This metaphysical diamond net, ‘the entire range of the universal determinations of thought;, was deduced in the logic books and in the absence of which we could not properly recognize the necessity and the genuine universality in protean spider-infested (I hate spiders) nature.

‘The philosophy of nature distinguishes itself from physics on account of the metaphysical procedure it employs, for metaphysics is nothing but the range of universal thought-determinations, and is as it were the diamond-net into which we bring everything in order to make it intelligible. Every cultured consciousness has its metaphysics, its instinctive way of thinking. This is the absolute power within us, and we shall only master it if we make it the object of our knowledge. Philosophy in general, as philosophy, has different categories from those of ordinary consciousness. All cultural change reduces itself to a difference of categories. All revolutions, whether in the sciences or world history, occur merely because spirit has changed its categories in order to understand and examine what belongs to it, in order to possess and grasp itself in a truer, deeper, more intimate and unified manner. The inadequacy of the thought determinations used in physics may be traced to two very closely connected points. (a) The universal of physics is abstract or simply formal; its determination is not immanent within it, and does not pass over into particularity. (b) This is precisely the reason why its determinate content is external to the universal, and is therefore split up, dismembered, particularized, separated and lacking in any necessary connection within itself; why it is in fact merely finite. Take a flower for example. The understanding can note its particular qualities, and chemistry can break it down and analyse it. Its colour, the shape of its leaves, citric acid, volatile oil, carbon, hydrogen etc., can be distinguished; and we then say that the flower is made up of all these parts’.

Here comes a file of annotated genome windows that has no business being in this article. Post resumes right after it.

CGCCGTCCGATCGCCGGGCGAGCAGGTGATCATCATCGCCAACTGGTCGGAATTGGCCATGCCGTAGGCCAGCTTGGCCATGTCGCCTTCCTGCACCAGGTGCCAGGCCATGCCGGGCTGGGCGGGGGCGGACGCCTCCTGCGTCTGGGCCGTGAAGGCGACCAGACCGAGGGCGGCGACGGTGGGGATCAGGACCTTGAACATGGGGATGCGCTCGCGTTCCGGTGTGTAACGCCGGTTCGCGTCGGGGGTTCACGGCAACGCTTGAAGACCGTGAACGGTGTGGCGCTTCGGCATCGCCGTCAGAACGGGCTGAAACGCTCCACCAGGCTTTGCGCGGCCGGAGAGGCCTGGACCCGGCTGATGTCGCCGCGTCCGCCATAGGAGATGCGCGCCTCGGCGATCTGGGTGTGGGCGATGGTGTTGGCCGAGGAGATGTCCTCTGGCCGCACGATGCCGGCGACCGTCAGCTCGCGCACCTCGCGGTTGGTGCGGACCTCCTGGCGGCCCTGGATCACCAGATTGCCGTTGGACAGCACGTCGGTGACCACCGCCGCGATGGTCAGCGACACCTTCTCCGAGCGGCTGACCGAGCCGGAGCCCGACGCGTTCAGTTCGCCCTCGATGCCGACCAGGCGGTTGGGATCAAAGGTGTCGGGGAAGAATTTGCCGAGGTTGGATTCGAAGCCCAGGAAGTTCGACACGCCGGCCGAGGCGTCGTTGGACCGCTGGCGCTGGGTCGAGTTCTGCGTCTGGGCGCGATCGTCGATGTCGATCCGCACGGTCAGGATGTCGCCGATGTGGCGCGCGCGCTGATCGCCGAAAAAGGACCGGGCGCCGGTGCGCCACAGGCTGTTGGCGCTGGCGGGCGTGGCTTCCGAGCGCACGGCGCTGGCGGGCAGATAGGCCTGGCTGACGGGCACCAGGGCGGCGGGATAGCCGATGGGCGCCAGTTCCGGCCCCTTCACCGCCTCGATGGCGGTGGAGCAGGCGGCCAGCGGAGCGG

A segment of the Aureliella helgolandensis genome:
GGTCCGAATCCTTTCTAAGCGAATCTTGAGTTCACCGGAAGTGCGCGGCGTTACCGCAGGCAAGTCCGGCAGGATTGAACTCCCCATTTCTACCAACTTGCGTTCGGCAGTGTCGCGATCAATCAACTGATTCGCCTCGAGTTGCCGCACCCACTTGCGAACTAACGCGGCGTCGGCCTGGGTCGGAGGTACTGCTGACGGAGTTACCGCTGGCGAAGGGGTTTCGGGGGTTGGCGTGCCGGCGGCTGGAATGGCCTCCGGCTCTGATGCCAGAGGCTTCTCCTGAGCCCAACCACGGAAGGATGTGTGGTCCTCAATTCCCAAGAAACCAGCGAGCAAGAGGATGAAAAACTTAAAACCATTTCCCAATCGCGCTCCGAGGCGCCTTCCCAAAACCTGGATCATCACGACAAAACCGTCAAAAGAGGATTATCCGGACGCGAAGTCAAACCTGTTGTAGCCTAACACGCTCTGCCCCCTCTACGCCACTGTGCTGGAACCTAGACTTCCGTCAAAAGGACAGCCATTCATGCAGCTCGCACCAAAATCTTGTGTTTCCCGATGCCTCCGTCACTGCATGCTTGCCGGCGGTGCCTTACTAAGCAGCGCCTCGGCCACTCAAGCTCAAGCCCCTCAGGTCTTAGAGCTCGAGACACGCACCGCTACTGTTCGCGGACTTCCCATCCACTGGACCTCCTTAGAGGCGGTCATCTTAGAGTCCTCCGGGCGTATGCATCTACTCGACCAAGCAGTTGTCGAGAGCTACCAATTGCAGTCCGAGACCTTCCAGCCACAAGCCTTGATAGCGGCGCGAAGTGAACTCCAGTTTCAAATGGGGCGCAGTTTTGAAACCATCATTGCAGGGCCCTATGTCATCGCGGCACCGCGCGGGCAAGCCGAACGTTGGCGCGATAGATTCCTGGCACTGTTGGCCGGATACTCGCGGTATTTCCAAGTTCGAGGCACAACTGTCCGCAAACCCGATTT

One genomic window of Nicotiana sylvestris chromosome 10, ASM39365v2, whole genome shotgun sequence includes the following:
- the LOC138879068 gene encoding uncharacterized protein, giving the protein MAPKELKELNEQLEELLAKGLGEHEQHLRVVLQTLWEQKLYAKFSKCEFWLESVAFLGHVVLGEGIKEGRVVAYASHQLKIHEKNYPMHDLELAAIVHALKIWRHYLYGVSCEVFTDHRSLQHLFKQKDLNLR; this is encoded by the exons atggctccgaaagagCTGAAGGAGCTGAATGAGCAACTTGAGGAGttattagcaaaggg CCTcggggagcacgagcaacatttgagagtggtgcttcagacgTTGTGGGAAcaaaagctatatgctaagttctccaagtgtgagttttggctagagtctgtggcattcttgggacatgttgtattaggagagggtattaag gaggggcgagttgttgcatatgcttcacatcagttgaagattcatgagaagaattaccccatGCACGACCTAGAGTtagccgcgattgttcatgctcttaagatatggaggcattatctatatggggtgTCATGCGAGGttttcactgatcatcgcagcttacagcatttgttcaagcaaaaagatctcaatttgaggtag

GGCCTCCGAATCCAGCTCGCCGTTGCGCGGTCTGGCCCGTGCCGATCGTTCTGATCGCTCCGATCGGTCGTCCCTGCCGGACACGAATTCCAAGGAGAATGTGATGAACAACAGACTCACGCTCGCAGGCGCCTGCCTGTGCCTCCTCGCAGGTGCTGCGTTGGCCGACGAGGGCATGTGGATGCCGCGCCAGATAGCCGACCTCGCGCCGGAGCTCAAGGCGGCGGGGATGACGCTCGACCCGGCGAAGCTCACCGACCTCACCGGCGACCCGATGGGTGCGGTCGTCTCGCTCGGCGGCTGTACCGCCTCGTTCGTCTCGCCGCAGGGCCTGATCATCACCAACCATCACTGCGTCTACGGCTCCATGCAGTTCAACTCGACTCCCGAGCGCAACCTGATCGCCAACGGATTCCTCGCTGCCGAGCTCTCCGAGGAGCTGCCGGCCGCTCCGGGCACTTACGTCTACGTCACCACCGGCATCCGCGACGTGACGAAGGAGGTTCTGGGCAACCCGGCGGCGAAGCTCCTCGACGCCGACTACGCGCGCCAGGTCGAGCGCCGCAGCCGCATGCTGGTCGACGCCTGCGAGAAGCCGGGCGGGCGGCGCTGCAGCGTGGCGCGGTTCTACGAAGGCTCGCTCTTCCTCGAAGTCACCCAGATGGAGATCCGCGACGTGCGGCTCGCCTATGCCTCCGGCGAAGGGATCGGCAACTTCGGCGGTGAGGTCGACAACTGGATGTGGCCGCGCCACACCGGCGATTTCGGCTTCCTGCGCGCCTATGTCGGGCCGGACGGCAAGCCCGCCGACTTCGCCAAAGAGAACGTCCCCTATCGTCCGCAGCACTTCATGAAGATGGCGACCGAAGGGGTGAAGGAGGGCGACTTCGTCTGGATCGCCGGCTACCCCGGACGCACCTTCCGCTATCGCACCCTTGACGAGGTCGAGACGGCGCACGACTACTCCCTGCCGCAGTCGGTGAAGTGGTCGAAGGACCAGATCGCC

- ‘Philosophy of Nature’

Does Hegel deduces nature in any material sense? Does he fail to recognize the sheer thatness and givenness of Nature as Stone does in ‘Petrified Intelligence’. He deduces that there must be a nature, that the Idea must have existence but nature itself is not in any sense supposed to emanate from the speculative logic. If this were the case, everything including Krug’s pen (I bring this up a few articles ago) would need to be deduced which is not the case since there is much in nature which does not matter in respect to the concept, the veritable matter, such as spiders, rather nature is what confronts us in its overpowering thereness as we emerge from the hushed restfulness of the logic but having gone through the science of speculative logic with our metaphysical diamond net we are well equipped confronted by an intimidating proteus. The naked givenness of nature and its cast of colourful creatures and other phenomena are taken on board but let us not remain in a state of dizziness in the face of the teeming varieties in nature. Wonder is an unscientific disposition, ‘what we are engaged on here, is not an affair of imagination and fancy, but of the Notion, of Reason’. Despite the copious notes indicating a preoccupation with everything phenomenal from electricity to sea slime in the ‘Philosophy of Nature’ which proceeds strictly by the concept, much of what one might find irreducible, fascinating, and worthwhile in nature drops out and the problem from an external viewpoint is not that Hegel reduces all of nature to the concept, it is rather that everything not amenable to the concept does not matter.